(US) Mass. Bay Transit Authority bans political issue ads

BOSTON – The Massachusetts Bay Transit Authority voted to ban ads on political issues.

The decision approved Monday, which takes effect on Dec. 1, comes amid an ongoing legal dispute over subway advertisements on the Israeli-Palestinian conflict.

The transit authority said it will no longer accept ads on its subways, trains and buses about political issues or those that express opinions on public debates about “economic, political, moral, religious or social issues.”

Its current policy bans ads with language that demeans or disparages individuals or groups, and for political candidates and ballot questions.

The vote was taken following a contentious meeting in which advocates on both sides of the Israeli-Palestinian conflict pressed their views.

In a statement last week to JTA, a transit authority spokesman said, “To reduce unnecessary litigation which can arise from issue-based ads of this nature, the MBTA is currently considering whether to amend its advertising guidelines and in the future will not accept ads concerning political issues or matters of public debate.”

Its current policy bans ads with language that demeans or disparages individuals or groups, and for political candidates and ballot questions.

The vote was taken following a contentious meeting in which advocates on both sides of the Israeli-Palestinian conflict pressed their views.

In a statement last week to JTA, a transit authority spokesman said, “To reduce unnecessary litigation which can arise from issue-based ads of this nature, the MBTA is currently considering whether to amend its advertising guidelines and in the future will not accept ads concerning political issues or matters of public debate.”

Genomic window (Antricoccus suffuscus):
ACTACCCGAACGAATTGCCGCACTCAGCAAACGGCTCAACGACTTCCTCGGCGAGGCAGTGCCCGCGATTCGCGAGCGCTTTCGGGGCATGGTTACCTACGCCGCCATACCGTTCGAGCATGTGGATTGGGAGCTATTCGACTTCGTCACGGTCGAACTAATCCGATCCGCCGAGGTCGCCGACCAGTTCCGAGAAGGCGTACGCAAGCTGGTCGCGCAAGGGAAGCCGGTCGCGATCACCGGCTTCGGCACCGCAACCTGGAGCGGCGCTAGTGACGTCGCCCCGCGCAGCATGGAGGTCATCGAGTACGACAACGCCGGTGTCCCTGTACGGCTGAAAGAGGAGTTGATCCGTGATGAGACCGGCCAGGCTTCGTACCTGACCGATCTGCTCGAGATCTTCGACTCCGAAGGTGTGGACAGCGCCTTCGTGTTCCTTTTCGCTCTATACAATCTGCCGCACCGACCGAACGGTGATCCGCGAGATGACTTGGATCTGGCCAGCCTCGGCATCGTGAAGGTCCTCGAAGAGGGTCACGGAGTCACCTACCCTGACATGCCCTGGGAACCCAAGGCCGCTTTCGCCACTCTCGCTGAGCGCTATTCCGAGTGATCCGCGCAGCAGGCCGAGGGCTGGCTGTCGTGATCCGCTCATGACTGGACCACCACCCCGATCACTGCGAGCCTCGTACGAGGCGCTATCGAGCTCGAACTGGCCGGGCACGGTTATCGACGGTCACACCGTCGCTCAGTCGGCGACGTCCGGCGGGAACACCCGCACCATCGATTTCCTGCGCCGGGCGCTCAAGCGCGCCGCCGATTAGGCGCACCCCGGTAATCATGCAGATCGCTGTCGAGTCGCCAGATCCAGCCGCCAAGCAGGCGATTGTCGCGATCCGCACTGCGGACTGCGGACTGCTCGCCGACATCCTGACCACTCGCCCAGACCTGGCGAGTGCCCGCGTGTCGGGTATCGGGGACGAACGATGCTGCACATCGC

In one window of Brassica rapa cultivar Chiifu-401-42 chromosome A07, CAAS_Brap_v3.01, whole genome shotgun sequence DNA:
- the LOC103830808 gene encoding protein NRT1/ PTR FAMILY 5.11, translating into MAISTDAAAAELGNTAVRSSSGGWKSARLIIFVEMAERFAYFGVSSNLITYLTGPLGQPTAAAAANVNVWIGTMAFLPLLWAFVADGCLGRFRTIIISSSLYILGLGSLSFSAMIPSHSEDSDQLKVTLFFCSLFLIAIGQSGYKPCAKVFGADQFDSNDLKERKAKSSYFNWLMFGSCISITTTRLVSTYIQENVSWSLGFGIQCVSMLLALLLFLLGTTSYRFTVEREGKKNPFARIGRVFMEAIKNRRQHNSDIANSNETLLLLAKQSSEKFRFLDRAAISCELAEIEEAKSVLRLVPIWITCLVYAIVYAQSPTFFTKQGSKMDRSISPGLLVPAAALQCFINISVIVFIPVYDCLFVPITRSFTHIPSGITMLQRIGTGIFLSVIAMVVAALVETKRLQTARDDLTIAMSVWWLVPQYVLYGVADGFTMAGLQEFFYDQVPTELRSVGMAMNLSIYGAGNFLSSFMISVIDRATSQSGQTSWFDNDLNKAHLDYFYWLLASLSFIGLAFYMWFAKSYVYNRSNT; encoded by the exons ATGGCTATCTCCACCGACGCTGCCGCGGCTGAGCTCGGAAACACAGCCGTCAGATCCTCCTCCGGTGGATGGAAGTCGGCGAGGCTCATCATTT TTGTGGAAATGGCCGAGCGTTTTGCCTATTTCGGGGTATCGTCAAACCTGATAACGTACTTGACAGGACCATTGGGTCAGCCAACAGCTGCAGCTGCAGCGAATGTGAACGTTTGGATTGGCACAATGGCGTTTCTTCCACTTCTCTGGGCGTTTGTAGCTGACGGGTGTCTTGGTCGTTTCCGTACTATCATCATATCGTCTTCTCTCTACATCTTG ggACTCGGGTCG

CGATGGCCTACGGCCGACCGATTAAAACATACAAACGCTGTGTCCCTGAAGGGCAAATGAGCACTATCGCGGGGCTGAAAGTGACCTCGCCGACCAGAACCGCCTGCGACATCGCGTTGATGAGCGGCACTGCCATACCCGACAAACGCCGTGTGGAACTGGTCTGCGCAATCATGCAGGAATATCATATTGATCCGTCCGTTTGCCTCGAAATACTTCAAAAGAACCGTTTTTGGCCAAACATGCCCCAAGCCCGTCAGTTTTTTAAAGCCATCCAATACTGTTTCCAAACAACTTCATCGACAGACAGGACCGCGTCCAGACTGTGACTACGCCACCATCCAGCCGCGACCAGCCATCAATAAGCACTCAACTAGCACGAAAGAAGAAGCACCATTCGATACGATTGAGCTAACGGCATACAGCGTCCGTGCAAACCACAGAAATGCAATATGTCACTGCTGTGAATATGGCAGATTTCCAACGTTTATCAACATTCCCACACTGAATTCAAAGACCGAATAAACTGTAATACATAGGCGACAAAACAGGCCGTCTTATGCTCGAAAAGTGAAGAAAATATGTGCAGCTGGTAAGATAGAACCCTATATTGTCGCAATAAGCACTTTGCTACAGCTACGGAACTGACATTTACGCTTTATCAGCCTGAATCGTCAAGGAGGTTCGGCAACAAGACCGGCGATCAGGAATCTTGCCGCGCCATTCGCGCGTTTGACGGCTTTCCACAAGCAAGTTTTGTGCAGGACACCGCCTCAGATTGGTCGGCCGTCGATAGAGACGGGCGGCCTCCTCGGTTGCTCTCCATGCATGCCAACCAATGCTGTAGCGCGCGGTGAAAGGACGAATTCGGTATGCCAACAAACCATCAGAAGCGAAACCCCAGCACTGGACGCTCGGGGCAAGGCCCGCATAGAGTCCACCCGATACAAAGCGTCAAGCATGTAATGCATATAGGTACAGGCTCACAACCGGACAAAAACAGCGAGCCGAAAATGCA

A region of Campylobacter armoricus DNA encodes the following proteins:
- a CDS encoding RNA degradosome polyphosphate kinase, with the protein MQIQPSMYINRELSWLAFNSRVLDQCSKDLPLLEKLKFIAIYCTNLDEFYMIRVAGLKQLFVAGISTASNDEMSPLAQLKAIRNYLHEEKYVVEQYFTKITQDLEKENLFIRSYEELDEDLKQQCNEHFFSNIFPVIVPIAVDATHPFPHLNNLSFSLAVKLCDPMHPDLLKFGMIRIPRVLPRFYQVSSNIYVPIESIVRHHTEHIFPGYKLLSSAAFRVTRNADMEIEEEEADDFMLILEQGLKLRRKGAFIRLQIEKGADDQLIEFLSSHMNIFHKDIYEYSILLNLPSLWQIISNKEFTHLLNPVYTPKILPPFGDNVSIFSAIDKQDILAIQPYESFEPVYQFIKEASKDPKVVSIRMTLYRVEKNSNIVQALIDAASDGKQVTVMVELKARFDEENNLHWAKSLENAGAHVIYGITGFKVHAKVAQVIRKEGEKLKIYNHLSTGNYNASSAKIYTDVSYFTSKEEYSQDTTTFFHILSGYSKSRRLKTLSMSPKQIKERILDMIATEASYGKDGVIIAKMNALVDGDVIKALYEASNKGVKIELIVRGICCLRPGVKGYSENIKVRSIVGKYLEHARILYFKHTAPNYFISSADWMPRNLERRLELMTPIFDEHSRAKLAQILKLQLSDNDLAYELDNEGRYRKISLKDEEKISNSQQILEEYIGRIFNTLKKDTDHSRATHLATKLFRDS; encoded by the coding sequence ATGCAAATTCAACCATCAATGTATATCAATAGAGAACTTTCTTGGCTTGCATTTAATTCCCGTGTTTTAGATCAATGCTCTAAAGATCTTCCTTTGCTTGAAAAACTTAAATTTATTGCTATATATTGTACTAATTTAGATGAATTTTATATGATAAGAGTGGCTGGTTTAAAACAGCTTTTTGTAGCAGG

The comment was in response to the authority’s approval of an ad by the Palestine Advocacy Project currently being displayed at one subway station. The poster, which features a large photograph of a child and the word “violence” in large, bold letters, accuses Israel’s military of using U.S. tax dollars to kill 2,000 Palestinian children since September 2000, and calls for the end of U.S. military aid to Israel.

Previously, the transit authority rejected a pro-Israel ad by Pamela Geller of American Freedom Defense Initiative, but later allowed the ad after it was resubmitted with changes in wording.

In a statement before Monday’s meeting, the American Jewish Committee Boston, the Anti-Defamation League’s New England office and the Jewish Community Relations Council of Greater Boston took issue with the decision to allow the recent ad by the pro-Palestinian group and called on the transit authority to remove the poster.

The ad “elicits anger from viewers,” the joint statement says. “At a time when Jews and Israelis around the world are facing mounting violence and anti-Semitism, this false and deceptive advertisement can only be construed as hostile and dangerously provocative.”

In a statement before the meeting, JCRC Executive Director Jeremy Burton said the group values robust debate over complex issues. “However, such issues will not be resolved by misleading and provocative propaganda that stands to further divide the public.”

Richard Colbath-Hess of the Palestine Advocacy Project said criticizing government is a right.

“Every government in the world needs to be able to be criticized,” he said.

According to the State House News Service, as reported in the Boston Business Journal, Colbath-Hess, a recently retired professor, said he is Jewish and his father is a Holocaust survivor.

Sarah Wunsch, deputy director of the American Civil Liberties Union, told the Boston Globe she believes the decision is going in the “wrong direction for a free society.” Earlier, she told JTA that the ACLU has long argued on behalf of controversial advertisements in the transit system as a form of legitimate expression in a public space. The group represented the Palestine Advocacy Project in recent discussions with the transit authority.

In earlier reports, state transportation secretary Stephanie Pollack said the transit authority expects little economic impact from its decision.